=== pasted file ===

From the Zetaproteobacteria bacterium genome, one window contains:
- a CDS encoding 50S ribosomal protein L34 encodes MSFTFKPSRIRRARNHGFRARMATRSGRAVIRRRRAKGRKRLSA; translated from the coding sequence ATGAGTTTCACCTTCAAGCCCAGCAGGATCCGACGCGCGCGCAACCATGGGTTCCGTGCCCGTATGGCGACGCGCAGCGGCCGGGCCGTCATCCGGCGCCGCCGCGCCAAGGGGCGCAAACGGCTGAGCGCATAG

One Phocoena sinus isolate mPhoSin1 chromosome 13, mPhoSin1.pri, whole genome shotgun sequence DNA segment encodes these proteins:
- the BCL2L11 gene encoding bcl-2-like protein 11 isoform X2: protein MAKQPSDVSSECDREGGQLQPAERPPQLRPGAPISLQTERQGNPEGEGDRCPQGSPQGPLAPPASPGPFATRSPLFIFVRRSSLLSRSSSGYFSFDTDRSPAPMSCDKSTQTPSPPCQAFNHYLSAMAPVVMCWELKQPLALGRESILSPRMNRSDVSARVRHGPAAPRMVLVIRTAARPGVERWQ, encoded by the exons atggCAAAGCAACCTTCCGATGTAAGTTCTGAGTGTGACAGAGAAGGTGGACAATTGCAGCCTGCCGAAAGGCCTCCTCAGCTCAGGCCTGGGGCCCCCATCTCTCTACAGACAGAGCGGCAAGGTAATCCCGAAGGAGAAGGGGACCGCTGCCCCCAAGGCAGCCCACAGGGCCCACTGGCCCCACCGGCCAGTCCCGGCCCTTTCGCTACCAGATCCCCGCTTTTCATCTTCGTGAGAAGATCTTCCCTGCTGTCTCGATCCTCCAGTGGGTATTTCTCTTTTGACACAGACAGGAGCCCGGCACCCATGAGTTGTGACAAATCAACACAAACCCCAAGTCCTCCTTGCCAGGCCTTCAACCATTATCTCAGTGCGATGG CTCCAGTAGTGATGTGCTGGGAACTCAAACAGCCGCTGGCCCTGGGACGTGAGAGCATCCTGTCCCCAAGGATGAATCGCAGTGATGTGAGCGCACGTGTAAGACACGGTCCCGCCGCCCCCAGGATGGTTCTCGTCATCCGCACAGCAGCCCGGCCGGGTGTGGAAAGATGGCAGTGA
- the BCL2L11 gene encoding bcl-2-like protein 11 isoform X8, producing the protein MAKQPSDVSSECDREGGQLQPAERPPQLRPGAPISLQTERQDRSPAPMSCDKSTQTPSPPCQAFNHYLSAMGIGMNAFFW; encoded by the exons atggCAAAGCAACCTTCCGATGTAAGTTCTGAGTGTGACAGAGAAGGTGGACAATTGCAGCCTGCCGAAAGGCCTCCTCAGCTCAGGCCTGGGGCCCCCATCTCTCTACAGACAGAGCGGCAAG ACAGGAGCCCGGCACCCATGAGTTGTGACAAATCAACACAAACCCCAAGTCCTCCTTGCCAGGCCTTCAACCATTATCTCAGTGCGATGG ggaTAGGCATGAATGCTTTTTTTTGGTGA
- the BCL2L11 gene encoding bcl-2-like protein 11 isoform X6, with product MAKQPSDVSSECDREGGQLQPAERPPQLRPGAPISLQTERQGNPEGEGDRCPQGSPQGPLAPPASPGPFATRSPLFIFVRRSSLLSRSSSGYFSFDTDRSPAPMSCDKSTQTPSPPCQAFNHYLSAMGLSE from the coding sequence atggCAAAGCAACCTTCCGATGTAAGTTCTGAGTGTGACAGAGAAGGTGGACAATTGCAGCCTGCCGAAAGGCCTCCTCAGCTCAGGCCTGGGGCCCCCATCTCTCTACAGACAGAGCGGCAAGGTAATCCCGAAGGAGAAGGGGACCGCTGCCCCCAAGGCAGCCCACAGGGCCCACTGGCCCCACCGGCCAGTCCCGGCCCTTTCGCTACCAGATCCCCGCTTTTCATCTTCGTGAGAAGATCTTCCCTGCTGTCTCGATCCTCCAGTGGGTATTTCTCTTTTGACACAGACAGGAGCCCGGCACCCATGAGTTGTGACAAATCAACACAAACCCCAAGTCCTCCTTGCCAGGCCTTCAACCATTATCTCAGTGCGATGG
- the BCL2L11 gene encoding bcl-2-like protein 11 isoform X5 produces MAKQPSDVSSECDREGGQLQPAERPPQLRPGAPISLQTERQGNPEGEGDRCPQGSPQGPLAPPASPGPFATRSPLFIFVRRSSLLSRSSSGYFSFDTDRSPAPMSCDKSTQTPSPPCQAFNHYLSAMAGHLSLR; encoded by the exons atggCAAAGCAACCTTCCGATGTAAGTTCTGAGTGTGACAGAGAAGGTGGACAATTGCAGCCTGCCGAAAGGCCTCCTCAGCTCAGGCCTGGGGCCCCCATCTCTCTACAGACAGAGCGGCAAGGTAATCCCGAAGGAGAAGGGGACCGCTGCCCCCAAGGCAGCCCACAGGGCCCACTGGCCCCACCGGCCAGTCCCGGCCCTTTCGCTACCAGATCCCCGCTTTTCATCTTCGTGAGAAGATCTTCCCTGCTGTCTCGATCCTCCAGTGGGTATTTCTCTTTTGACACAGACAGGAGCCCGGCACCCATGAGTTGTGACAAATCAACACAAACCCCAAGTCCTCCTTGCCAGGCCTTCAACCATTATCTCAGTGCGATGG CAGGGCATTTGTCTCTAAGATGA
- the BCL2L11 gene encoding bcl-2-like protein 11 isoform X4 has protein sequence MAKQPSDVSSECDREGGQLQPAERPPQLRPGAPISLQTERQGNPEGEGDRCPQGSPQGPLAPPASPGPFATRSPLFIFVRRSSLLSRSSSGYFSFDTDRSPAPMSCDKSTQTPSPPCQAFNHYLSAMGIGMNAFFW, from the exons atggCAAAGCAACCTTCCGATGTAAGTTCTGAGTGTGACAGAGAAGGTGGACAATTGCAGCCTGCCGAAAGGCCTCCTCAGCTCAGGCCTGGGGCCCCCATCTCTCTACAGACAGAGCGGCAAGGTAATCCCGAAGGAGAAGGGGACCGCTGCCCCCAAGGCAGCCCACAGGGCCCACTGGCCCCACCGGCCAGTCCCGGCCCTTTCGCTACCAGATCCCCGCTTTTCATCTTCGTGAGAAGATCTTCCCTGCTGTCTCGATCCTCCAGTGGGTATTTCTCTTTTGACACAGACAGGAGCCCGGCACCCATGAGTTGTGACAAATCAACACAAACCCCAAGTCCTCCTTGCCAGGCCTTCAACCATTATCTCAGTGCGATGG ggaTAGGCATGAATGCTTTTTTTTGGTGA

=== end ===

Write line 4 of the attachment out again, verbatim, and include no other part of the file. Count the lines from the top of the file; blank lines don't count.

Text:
- the BCL2L11 gene encoding bcl-2-like protein 11 isoform X2: protein MAKQPSDVSSECDREGGQLQPAERPPQLRPGAPISLQTERQGNPEGEGDRCPQGSPQGPLAPPASPGPFATRSPLFIFVRRSSLLSRSSSGYFSFDTDRSPAPMSCDKSTQTPSPPCQAFNHYLSAMAPVVMCWELKQPLALGRESILSPRMNRSDVSARVRHGPAAPRMVLVIRTAARPGVERWQ, encoded by the exons atggCAAAGCAACCTTCCGATGTAAGTTCTGAGTGTGACAGAGAAGGTGGACAATTGCAGCCTGCCGAAAGGCCTCCTCAGCTCAGGCCTGGGGCCCCCATCTCTCTACAGACAGAGCGGCAAGGTAATCCCGAAGGAGAAGGGGACCGCTGCCCCCAAGGCAGCCCACAGGGCCCACTGGCCCCACCGGCCAGTCCCGGCCCTTTCGCTACCAGATCCCCGCTTTTCATCTTCGTGAGAAGATCTTCCCTGCTGTCTCGATCCTCCAGTGGGTATTTCTCTTTTGACACAGACAGGAGCCCGGCACCCATGAGTTGTGACAAATCAACACAAACCCCAAGTCCTCCTTGCCAGGCCTTCAACCATTATCTCAGTGCGATGG CTCCAGTAGTGATGTGCTGGGAACTCAAACAGCCGCTGGCCCTGGGACGTGAGAGCATCCTGTCCCCAAGGATGAATCGCAGTGATGTGAGCGCACGTGTAAGACACGGTCCCGCCGCCCCCAGGATGGTTCTCGTCATCCGCACAGCAGCCCGGCCGGGTGTGGAAAGATGGCAGTGA